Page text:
Blythwood Homes

As the coronavirus pandemic spread across the world this year, news reports emerged that people were leaving dense cities and busy suburbs behind for the safety of the countryside. Some observers say that trend could become permanent.

In Toronto, the centre of Canada’s second-worst COVID-19 outbreak, people are turning their attention to the Niagara Region. They want to live somewhere without as much traffic and with easier access to nature. Plus, as the trend of working from home increases, homebuyers have more flexibility when they move. In pursuit of a new lifestyle, they’re looking for new homes in Niagara on the Lake and Ridgeway, Ontario, in Niagara Region.

The pandemic has caused many people to realize that they can live a healthier and more productive lifestyle beyond the bustle of the GTA, says Shawn Schertzing, a busy realtor in the Town of Ridgeway. Schertzing sees a strong uptick in people looking to move to the area in pursuit of quality new homes, access to nature, and freedom from traffic.

Home Prices Prove Resilient Outside the City

Sales in the Greater Toronto Area fell a dramatic 67 percent in April, the first full month of lockdown. In cottage country, sales fell a relatively mild 46 percent, and prices outside the GTA have been holding up better as well.

How Working from Home Has Changed Homebuying

As work-from-home becomes the new normal, homebuying patterns are likely to change. Randy Armstrong of Niagara on the Lake Realty sees moving out of the city as a broader trend he thinks we will likely see in the coming years, helped along by the fact that many companies are now switching to working from home, either partially or fully, on a permanent basis.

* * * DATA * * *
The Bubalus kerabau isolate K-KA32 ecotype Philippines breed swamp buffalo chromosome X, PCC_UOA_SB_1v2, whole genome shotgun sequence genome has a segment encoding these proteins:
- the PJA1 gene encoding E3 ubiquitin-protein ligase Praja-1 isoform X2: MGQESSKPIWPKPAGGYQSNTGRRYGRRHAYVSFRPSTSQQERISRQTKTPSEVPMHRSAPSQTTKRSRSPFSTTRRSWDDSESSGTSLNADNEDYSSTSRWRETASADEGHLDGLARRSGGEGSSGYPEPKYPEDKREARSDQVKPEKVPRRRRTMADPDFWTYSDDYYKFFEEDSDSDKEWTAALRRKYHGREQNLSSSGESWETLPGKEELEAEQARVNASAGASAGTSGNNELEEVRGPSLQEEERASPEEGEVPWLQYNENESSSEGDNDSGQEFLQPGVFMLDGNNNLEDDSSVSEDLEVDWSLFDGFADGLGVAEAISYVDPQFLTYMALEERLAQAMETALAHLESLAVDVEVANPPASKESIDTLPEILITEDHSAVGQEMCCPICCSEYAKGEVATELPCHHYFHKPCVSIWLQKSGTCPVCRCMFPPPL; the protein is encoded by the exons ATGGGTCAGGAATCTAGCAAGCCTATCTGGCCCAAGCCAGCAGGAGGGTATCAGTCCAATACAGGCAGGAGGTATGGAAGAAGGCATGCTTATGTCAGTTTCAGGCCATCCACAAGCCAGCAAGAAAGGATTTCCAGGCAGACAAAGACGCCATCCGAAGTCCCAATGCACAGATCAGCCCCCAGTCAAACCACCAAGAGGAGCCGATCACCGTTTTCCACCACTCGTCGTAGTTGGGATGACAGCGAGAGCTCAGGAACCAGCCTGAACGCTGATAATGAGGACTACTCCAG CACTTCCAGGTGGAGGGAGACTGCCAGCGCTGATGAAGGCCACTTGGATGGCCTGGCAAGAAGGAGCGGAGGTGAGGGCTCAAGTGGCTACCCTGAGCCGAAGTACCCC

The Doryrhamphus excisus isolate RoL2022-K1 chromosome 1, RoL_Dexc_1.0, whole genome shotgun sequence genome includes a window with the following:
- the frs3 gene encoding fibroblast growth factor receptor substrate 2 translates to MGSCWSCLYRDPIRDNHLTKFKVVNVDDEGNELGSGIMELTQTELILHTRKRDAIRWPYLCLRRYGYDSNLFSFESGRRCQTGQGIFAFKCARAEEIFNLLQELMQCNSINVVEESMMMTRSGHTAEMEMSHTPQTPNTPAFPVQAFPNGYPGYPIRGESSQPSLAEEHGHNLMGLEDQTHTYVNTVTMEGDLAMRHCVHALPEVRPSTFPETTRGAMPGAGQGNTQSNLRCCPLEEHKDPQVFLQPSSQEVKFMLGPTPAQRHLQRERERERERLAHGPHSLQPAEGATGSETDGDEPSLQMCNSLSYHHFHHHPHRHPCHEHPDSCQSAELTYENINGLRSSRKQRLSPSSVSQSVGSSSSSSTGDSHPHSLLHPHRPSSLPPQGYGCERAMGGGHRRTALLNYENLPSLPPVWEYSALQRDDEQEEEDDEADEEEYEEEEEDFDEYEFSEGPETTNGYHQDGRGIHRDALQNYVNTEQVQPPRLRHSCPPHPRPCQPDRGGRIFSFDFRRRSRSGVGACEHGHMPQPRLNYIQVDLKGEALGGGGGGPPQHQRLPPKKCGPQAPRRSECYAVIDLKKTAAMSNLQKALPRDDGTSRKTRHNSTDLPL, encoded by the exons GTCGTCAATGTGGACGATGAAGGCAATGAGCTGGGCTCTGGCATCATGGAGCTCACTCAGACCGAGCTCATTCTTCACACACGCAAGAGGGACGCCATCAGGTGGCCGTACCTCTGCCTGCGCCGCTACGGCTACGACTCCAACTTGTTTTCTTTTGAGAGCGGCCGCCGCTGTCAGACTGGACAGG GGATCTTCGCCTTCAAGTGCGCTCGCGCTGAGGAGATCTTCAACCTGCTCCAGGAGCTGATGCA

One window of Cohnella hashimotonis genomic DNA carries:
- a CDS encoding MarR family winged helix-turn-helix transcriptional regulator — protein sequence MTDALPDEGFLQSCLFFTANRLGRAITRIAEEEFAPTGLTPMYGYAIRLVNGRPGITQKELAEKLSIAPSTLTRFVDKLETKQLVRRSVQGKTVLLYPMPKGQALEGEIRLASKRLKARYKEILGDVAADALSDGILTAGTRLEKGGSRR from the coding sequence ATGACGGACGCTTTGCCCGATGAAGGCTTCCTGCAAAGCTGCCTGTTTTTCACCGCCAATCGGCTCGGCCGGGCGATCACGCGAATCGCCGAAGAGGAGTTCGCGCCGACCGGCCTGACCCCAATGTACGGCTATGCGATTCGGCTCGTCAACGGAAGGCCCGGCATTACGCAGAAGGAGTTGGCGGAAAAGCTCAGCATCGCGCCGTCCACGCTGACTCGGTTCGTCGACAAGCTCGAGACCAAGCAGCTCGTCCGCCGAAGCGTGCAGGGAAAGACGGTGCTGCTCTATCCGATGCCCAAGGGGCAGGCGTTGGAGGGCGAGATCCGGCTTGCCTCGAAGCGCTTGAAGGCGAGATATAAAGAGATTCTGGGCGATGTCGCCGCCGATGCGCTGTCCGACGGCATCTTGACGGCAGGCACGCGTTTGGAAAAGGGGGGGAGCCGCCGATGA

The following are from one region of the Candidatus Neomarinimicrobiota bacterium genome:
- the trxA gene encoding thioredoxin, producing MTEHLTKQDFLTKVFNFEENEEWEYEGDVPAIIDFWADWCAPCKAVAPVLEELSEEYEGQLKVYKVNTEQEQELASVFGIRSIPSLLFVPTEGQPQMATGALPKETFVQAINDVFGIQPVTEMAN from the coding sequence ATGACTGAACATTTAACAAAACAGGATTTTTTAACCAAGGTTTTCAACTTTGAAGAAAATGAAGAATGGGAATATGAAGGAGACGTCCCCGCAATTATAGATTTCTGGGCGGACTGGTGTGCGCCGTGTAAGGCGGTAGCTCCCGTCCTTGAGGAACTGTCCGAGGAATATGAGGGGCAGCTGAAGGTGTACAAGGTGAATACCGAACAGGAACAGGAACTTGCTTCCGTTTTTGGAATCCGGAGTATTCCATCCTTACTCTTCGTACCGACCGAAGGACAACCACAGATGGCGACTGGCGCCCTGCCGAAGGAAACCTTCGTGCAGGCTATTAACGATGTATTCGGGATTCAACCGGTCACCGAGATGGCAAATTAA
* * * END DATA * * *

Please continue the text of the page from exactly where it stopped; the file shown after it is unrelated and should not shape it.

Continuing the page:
“Now I think you’re going to find more people moving to Niagara on the Lake and Ridgeway because their companies will allow it, and they have the tools, and they are comfortable using the tools.”

It helps that Niagara has quick and easy access to Toronto and Hamilton as well. While the world has put everything from shopping trips to concerts on hold, one day they’ll come back. Even workers who are shifting to a partial work-from-home basis may find that the commute from Niagara isn’t so difficult. The city is only next door to the region and increasingly connected by GO routes.

The Pandemic Has Accelerated a Long-Term Trend

Even before COVID-19, there had been a long-hidden exodus from the city. While the population of Toronto and its suburbs has continued to grow, for over a decade, the city has been a net loser in intra-provincial growth – meaning more people leave Toronto for other places in Ontario than Ontarians moving into the city. If anything, the pandemic has only accelerated a long-term pattern.

A recent Huffington Post article that tackled the exodus from Toronto noted that the trend was one predicted even before the pandemic. The piece quoted Futurist Nik Badminton’s theory that cottage-country communities near Canada’s largest cities would become “boom towns” in the years to come.